Friday, August 12, 2011
Crazy, Stupid, Love Movie Review
I think the Steve Carell sad-sack schtick is beginning to wear a little thin for me. In the new romantic comedy Crazy, Stupid, Love he plays Cal, yet another lovable loser who needs outside help from someone much cooler than he is to redefine his style. Aided by the affably funny Paul Rudd in both The 40-Year Old Virgin and Dinner for Schmucks, this time it’s Ryan Gosling, whose inclusion is in the cast is little more than a desperate plea for the teenage girl demographic to show up, who helps with the makeover.
In the first scene of the film, his wife and companion since high school, Emily (Julianne Moore), blurts out over dinner that she wants a divorce. In the car ride home from the restaurant, Cal jumps out of the moving car and then once home, blurts out the truth to the seventeen-year-old babysitter while their thirteen-year-old son is also in the room. This scene, played rather cravenly for laughs, presents as comic relief what should be regarded as a tragically wrenching moment for any family.
Wallowing in a morass of self-pity at a local club – the kind of swanky joint normally found only in urban areas and not in the suburbs where these characters live and work – Cal unloads his sorrows onto anyone who will listen (mostly they don’t, however) until Jacob (a Ryan Gosling to make the girls swoon) takes notice and pity. Inexplicably, Jacob decides to help Cal reinvent himself away from his khaki trousers worn too short over his New Balance runners and his Velcro wallet.
Cal’s style hasn’t progressed since about 1984 (about the same time he admits to having lost his manhood when Jacob asks where they might start looking for it), but Jacob is undoubtedly a contemporary ladies’ man. We see him plying his moves and lines on a different unsuspecting young woman every night, always leaving the club with her then returning the following day. Luckily for him, all the women must be one-time visitors to this club or he’d more often than not be the recipient of a drink thrown in his face. Jacob, a child of the 80’s who’s obviously familiar with The Karate Kid (and Dirty Dancing, but that’s another story) works his magic and teaches Cal through inductive learning (“You Miyagied me!”).
Meanwhile, there are secondary characters like Hannah (Emma Stone), a young law school graduate in a dead-end relationship with a fuddy-duddy lawyer disliked by her best friend. There’s also Jessica (Analeigh Tipton), the teenaged babysitter who works for Cal and Emily and has a girlish crush on Cal. To complicate matters further, Cal’s thirteen year old son, Robbie, is positively smitten with Jessica and admits as much to her (and more) in the opening moments.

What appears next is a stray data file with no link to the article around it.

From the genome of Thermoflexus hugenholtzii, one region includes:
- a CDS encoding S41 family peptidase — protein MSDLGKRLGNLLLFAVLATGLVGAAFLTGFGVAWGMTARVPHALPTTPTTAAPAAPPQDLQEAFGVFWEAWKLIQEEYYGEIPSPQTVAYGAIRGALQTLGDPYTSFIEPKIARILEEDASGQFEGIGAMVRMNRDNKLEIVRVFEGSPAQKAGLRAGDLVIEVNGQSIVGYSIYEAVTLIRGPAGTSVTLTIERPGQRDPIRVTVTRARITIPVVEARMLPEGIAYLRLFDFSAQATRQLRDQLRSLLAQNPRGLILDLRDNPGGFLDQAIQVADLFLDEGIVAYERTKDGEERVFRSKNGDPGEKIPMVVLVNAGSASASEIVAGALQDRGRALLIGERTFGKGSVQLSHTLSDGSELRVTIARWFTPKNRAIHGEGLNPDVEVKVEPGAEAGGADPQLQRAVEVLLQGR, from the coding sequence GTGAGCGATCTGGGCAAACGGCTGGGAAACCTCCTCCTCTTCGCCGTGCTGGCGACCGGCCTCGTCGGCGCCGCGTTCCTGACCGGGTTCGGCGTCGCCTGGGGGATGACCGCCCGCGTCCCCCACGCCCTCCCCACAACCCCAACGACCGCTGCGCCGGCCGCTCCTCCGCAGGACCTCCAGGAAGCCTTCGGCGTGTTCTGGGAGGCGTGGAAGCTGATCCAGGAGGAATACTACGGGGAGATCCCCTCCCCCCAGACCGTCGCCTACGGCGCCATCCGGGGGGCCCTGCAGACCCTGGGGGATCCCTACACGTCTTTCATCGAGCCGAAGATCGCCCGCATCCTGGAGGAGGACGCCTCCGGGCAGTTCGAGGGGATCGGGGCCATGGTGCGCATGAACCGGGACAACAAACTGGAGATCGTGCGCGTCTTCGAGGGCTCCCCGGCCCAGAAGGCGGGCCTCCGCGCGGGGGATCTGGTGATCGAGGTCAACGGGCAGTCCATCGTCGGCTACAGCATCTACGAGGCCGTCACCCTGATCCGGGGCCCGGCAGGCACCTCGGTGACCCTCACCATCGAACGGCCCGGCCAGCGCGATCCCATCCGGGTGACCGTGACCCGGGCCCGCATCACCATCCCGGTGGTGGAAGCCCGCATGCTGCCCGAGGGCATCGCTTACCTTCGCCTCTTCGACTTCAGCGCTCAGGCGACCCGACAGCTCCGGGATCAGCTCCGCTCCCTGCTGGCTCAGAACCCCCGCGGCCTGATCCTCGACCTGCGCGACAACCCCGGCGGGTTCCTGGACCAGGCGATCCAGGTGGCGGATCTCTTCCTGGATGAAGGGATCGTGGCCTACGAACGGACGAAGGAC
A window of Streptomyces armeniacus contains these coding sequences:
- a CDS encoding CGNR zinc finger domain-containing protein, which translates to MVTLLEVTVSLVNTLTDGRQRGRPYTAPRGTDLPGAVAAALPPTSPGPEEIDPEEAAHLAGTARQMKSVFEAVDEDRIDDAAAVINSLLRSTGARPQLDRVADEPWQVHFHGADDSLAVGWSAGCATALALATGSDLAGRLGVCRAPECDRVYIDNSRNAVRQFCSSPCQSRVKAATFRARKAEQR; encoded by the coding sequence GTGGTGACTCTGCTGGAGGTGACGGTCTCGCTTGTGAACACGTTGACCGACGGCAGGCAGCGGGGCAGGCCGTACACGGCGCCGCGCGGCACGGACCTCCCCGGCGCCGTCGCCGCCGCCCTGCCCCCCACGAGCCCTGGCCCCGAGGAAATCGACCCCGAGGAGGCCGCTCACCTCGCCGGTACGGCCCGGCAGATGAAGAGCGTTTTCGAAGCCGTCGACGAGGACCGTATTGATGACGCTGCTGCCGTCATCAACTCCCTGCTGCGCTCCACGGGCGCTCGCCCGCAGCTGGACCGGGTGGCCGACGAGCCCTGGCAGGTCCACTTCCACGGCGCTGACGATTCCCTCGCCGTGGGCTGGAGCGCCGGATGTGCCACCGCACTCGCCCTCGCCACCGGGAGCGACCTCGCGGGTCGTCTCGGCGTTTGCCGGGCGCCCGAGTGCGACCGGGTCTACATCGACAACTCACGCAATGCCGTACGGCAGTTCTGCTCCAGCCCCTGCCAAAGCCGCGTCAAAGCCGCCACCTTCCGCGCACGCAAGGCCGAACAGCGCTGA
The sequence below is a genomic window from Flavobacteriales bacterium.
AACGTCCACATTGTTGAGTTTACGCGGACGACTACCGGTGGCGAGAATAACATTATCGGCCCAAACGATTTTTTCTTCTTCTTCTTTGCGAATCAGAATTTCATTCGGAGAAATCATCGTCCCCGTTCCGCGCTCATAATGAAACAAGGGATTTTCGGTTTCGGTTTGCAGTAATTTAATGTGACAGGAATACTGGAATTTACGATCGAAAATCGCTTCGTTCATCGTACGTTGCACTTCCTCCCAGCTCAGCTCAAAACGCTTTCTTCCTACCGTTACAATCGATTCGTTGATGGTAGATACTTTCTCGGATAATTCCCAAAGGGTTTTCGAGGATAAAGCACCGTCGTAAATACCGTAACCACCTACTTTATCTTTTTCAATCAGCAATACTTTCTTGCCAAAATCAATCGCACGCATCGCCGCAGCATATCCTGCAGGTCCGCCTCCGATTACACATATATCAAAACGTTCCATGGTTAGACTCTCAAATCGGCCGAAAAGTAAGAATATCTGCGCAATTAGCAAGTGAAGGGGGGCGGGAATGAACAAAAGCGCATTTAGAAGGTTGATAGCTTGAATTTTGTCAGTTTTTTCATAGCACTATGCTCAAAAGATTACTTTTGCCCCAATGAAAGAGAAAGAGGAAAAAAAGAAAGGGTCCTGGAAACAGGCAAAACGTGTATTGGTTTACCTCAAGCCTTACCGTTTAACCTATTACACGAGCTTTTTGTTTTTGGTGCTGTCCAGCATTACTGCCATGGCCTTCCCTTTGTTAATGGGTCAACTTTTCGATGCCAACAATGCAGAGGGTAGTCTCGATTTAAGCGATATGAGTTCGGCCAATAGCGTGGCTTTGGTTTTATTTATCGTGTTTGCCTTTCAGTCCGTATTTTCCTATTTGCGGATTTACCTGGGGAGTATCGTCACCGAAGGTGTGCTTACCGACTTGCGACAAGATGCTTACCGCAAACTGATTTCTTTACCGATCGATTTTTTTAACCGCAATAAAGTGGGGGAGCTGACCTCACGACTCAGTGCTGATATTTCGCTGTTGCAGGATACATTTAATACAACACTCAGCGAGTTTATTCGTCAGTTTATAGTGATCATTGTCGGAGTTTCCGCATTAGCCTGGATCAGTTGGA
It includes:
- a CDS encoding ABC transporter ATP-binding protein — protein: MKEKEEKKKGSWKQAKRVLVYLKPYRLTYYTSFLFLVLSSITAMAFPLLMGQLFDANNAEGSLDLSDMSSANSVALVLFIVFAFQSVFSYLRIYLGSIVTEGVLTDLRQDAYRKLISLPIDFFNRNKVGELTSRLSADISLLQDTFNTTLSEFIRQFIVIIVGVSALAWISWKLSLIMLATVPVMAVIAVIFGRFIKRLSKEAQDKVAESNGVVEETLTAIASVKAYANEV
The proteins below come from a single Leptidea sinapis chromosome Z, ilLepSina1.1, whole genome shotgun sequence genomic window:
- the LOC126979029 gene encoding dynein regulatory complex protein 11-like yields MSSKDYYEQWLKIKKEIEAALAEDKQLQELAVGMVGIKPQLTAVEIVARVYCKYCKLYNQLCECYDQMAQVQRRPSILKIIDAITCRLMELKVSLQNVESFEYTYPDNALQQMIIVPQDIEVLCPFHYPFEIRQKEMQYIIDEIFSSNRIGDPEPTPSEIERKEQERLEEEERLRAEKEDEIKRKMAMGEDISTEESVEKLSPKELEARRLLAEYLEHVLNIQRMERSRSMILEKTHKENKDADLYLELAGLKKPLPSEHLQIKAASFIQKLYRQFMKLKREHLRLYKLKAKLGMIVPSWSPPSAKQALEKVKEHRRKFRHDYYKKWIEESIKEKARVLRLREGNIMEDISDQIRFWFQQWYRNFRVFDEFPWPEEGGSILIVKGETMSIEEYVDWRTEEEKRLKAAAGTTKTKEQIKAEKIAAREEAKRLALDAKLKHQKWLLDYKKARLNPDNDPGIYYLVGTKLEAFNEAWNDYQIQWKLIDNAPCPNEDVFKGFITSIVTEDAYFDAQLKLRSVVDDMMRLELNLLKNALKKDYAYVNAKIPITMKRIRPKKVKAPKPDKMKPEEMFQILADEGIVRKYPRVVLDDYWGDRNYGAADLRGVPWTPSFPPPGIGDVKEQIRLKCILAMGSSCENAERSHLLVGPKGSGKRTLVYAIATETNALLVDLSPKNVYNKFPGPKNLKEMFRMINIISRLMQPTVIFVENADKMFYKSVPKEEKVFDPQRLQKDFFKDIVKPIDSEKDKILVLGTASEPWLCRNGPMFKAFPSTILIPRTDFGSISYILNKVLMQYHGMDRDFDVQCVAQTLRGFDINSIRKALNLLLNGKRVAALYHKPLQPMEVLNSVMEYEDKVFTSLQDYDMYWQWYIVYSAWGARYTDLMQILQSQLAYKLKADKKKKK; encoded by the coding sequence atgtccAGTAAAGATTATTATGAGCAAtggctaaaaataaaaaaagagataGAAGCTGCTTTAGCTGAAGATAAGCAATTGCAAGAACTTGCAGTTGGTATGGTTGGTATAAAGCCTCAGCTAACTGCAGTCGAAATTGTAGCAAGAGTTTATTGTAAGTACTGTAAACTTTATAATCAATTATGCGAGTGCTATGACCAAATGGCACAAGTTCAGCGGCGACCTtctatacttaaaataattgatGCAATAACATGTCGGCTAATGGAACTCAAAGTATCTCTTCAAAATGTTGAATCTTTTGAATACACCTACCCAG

The various permutations of unrequited love begin organically. That Robbie loves Jessica who is in love with Cal is believable and sweet. But writer Dan Fogelman, whose previous credits include mostly animated features such as Cars and Tangled, doesn’t quite know where to take them and so the results are, well, cartoonish. Robbie’s and Jessica’s respective trump cards are so over the top that in today’s world, Cal could almost find himself on a sex offenders list. However absurd the teenagers’ actions are, it’s nothing compared to the contrived climax Fogelman dreamed up that has every character coming together in a farcical showdown that involves, at its best, three men wrestling and throwing punches while the women stand on the sidelines shrieking. As directed by the duo Glenn Ficarra and John Requa, it’s like a mash-up of a French farce and the Marx Brothers, but without any wit, and with the embarrassing display of Julianne Moore stooping to the level of a shrill harpy.
As if that weren’t enough to steer clear, I found myself repeatedly asking myself why I should care about Cal and Emily’s marriage. Fogelman doesn’t do the leg work of providing any kind of suggestion as to why theirs is a relationship worth saving, or even caring about. Unfortunately there’s little emotional investment in that particular story arc. The backbone of the screenplay is built on the assumption that the audience will care about reconciliation between Cal and Emily, so it’s a failure if you find yourself hoping he meets someone better in the club. Part of the problem is that the film takes too much time out to follow Hannah. If it had instead devoted that screen time to establishing the background of Cal and Emily it might have had an overall more cathartic climax and finale.